Justin:                     It was a digital business but it was based on a real world paradigm, which was the shopping mall map. That was the first, the thing that we wanted to translate into the digital world, because you had City Search and you had some of these local indexes that existed but they were basically like the yellow pages. There was no storytelling, context or anything special about them.

Charles:                 So what was kind of the extent of your imagination? How big did you see this becoming as a concept? What was the geography of it to begin with?

Philippe:               Big is relative to the size of the stage in your life. To us, launching this thing, getting it out into the world and getting people to come there seemed big. Pretty quickly after launching, probably two months thereafter, we were both fully in it and committed, so that seemed big to us. We didn't go out there and say, okay, this thing is now going to morph into becoming the most influential media company for young women around the world. It was very organic, step by step. First step of big was about building an audience that came back regularly, and making sure that on the other side, signing vendors up and small merchants and brands that were delivering value. It was a very stage by stage progression, where you always sort of felt like you arrived at the next level and then you're like, oh, it's day one again. Now lets go to the next level.

At some respect, ten years later, that's actually still the case. We constantly feel like now we're at the next level and now it's the next step.

Charles:                 How did the name come about?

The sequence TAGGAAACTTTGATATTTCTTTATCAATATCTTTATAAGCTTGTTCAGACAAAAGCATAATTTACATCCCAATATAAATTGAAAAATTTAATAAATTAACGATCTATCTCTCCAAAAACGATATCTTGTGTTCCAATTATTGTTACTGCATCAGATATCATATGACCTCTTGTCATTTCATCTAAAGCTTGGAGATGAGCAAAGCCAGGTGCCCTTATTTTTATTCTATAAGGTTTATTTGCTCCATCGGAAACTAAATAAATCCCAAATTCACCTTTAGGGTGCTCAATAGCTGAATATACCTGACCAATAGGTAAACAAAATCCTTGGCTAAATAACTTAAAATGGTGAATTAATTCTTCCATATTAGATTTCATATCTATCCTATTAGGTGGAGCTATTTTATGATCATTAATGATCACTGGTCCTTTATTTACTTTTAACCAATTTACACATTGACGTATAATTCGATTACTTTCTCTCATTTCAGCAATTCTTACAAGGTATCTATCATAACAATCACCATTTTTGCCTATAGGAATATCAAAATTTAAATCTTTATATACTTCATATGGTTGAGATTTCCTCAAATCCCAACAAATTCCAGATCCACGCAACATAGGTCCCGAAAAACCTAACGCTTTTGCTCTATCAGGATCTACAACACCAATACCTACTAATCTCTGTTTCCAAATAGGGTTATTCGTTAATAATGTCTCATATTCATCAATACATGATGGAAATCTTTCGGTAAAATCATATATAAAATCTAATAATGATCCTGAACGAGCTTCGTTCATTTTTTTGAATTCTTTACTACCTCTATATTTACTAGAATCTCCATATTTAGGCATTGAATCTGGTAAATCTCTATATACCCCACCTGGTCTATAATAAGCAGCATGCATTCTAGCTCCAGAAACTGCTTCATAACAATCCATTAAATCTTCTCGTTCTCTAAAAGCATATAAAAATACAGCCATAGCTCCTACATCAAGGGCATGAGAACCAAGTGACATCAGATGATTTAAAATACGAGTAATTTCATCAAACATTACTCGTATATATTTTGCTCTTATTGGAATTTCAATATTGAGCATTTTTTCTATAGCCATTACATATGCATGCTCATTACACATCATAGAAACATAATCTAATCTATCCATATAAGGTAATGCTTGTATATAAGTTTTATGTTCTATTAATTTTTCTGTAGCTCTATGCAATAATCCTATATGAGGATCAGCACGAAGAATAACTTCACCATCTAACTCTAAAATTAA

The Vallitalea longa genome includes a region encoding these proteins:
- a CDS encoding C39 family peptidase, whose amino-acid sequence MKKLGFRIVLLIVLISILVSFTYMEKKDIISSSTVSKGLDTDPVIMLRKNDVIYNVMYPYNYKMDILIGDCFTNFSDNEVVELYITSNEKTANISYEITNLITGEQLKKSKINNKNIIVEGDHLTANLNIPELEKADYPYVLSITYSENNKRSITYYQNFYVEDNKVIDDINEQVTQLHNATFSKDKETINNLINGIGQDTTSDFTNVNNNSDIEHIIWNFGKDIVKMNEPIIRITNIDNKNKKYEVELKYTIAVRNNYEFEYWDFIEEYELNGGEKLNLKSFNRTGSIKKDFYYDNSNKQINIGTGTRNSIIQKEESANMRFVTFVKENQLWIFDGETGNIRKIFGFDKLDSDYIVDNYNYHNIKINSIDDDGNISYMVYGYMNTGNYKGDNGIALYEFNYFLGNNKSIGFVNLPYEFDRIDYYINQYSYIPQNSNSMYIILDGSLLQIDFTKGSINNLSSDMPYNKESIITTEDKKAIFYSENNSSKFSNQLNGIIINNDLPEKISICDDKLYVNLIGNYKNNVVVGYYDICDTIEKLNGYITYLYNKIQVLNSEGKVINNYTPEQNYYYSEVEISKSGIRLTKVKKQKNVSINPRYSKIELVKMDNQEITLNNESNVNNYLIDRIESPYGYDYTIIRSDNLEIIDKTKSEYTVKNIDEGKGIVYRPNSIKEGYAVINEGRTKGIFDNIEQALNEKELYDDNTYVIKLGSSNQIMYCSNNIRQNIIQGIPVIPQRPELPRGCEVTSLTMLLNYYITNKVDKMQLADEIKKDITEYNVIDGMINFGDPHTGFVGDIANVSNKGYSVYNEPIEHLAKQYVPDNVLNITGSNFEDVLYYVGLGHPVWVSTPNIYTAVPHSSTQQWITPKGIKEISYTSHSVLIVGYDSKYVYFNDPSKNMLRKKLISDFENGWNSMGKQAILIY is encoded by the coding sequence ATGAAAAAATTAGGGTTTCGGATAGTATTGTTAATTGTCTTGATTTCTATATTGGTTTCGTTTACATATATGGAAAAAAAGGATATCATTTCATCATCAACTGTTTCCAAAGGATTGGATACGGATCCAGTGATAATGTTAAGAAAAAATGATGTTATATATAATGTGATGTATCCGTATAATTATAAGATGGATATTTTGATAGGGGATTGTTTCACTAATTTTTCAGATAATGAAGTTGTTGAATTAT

Philippe:               The name came about because we were sort of obsessed with the concept of discovery and local curation and refining information, so, refinery was literally a digital mall and it was a physical space. That mall was called the refinery and each level was made up of 29 stores and you could filter by different categories. It was a silly idea because we outgrew it in like hour two of running the business. In fact, I think for the first three years, remember how many conversations there were where people were like, "you have to change that name."

Justin:                     Oh yeah. Its like someone telling you your child is ugly. You're like, I can't change the name. It is what it is, it was born this way.

Philippe:               But yeah ... I think people had a hard time reconciling it with sort of ... We didn't talk about the audience yet. It wasn't actually for men and women, just women were the ones who actually cared. I think people had a hard time reconciling it with sort of style and traditional forms of media and women, and people just couldn't put it together.

Charles:                 You were gender neutral to begin with, you weren't setting out to build a women specific.

Philippe:               Totally. We just built it as much for us as for anyone. We were totally gender neutral for the first couple years, but then it became pretty clear that women were the ones who cared.